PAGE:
We're well into the offseason, and the Oakland Raiders were surprisingly on the sidelines for the majority of the unrestricted free agency signing period—which is abstruse.
The team could simply be working through salary cap constraints; the restricted free agent market hasn't begun yet.
The Raiders did test the waters and recently traded one of their two third-round picks —No. 85 overall acquired from New England in the Derrick Burgess trade—to the Cleveland Browns for linebacker Kamerion Wimbley. This is a good move by the Raiders— one that is a low-risk, high-reward choice.
Wimbley is the only linebacker on the roster penciled in as a starter right now. It appears that some changes will be made and that the linebackers are quietly being blamed for the team ranking near the bottom of the league in the run-stopping category.
The Raiders linebacker corps is filled with uncertainty. Starters Thomas Howard and Kirk Morrison are restricted free agents that could be had by any team for a second- and third-round draft choice, respectively. The Raiders may or may not bring back starting MLB Kirk Morrison.
However, Oakland hasn’t had a leader at the MLB position since Greg Biekert. Trevor Scott made a nice transition to linebacker from defensive end—and he even replaced Thomas Howard at one point last season. Jon Alston has signed with the Buccaneers. Ricky Brown, Slade Norris, David Nixon, and Isaiah Ekejiuba will return and battle for roster spots.
Oakland has several holes to fill and only eight draft choices to accomplish the task.
The one thing that has to change in Oakland is that this team needs to rebuild through the draft and develop its own players. The most glaring needs are at quarterback, defensive tackle, offensive tackle, middle linebacker, cornerback, and defensive end.
JaMarcus Russell is a bust, and the QB position is the biggest need; however, Oakland can’t afford to draft a QB in Round One with the money owed to Russell. The Raiders will look at veteran options, such as trading for Sage Rosenfels.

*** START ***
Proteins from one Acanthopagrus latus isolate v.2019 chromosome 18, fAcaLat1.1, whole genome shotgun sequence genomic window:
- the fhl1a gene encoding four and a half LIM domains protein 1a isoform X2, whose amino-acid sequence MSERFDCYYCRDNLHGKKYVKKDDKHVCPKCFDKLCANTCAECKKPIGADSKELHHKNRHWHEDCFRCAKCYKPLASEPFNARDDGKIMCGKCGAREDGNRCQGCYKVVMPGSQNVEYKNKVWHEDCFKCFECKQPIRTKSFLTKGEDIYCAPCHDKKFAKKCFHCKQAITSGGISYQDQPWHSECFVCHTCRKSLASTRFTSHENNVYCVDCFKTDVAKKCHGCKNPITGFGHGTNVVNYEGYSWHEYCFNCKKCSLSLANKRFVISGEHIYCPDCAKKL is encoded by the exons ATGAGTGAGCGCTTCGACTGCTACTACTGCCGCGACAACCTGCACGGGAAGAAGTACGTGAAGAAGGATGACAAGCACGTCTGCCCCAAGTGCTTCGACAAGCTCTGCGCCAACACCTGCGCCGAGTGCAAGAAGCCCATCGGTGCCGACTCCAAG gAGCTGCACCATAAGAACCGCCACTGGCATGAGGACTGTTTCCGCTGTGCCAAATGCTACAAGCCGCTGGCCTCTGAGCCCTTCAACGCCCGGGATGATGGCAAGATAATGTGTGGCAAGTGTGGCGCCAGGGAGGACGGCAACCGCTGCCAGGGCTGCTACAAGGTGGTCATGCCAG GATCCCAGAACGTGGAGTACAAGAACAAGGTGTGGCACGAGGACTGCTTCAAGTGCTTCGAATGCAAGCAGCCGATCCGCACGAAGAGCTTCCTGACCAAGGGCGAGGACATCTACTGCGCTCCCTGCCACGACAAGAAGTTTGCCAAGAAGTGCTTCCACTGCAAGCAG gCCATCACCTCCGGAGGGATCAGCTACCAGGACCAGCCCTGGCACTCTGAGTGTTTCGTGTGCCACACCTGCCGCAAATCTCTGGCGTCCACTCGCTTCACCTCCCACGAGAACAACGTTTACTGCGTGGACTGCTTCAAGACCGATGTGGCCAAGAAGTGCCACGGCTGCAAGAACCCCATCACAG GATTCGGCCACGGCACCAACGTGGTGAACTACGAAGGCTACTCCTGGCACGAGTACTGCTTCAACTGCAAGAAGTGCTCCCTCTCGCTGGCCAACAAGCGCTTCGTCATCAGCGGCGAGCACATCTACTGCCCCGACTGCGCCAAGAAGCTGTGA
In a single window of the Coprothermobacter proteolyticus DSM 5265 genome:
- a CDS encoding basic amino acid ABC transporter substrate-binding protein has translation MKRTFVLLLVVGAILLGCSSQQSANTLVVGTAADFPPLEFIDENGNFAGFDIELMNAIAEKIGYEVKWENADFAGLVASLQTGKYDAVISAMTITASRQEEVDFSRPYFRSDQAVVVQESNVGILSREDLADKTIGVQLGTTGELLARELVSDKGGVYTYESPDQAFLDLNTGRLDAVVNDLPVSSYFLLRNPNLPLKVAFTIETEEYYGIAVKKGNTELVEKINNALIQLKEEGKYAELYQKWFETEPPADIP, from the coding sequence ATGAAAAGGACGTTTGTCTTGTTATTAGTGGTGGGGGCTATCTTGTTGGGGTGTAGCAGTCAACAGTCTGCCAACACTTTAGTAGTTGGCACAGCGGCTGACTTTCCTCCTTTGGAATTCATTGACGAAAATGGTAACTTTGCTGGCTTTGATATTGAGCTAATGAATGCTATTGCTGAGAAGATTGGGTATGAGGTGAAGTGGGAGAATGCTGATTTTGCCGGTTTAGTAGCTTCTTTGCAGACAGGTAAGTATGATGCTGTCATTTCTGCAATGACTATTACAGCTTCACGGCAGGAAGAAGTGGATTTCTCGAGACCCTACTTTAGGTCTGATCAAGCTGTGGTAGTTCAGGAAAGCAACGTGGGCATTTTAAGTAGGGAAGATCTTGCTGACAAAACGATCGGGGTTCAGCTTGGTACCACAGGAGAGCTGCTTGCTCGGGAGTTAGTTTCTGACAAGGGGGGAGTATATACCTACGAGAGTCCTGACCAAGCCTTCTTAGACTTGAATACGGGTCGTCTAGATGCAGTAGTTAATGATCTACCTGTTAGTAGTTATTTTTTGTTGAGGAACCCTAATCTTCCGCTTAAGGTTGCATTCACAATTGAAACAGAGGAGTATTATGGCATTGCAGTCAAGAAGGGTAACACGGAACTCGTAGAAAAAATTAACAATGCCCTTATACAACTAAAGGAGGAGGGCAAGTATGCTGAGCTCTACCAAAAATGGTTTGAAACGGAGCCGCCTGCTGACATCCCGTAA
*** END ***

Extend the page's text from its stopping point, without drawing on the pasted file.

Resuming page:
The team is in the process of putting a full-court press on Donovan McNabb.
I would love to see him in silver and black; I'm just concerned about what it will take to land him. I don’t want to see Al Davis give the Eagles a first-round pick for McNabb.
Another thought has to be: Will McNabb sign a contract extension to remain in Oakland longer than 2010?
All true Raiders fans know that Al wants athletes who have impressive size and speed— physically imposing players—and he enjoys acquiring first-round picks who have washed out with other teams.
This has been a Raiders practice for years—with mixed results.
The Raiders need to start drafting productive players. A team is really saying, "This is what we’re all about" with a first-round pick who has a high level of physical and mental toughness.
The Raiders are in need of playmakers on both sides of the ball.
This mock draft is my plan to address the team's needs now and to build toward a better future. I will also include potential undrafted free agents who would provide competition and depth on the defensive and offensive lines.
McClain has a unique combination of traits that a team wants in a MLB: size, athletic ability, playmaking ability, and physicality. McClain would be an excellent replacement for Morrison—and he would make an immediate impact. The Raider linebackers make several tackles, but far too many are made on the second level of the defense.
McClain would change that.
The Dick Butkus Award winner is the best inside linebacker in the draft—a productive, three-down linebacker who has outstanding football intelligence, and he is instinctive with great diagnostic skills. He is the type of run-stopper that Oakland has been lacking.
He is a hard hitter, nailing running backs and wide receivers like he wants his money back. He is a big film-room guy who is well-versed on the history of the game. He has spent the last two years as the defensive captain of one of the nation’s top defenses— and on the field, he doesn’t take any false steps. He projects to be a Pro Bowl-level player.
The choice should be between McClain or OT Trent Williams. There are four elite left tackles in this draft—more than likely, two will be off the board prior to the eighth pick. A tackle could be selected, more than likely moving Mario Henderson to right tackle.
The Raiders have options, including moving Gallery back to left tackle, as well as drafting a tackle after the first round. My reasoning for selecting McClain is based on his immediate impact on the defense—which has to stop the run in 2010. I gave you my choice, but I honestly believe that Davis wants WR Dez Bryant or FS Taylor Mays.
Round 2: NT Cam Thomas, North Carolina—6'4”, 331 pounds
Defensive tackle is the deepest position in the draft. The Raiders haven’t addressed DT in the draft since Chris Cooper in 2001 and Antaaj Hawthorne in 2005. The optimum size a team wants a DT is—in the 4-3 front—at 6’4”, 305 pounds; in a 3-4 front—6’4”, 345 pounds.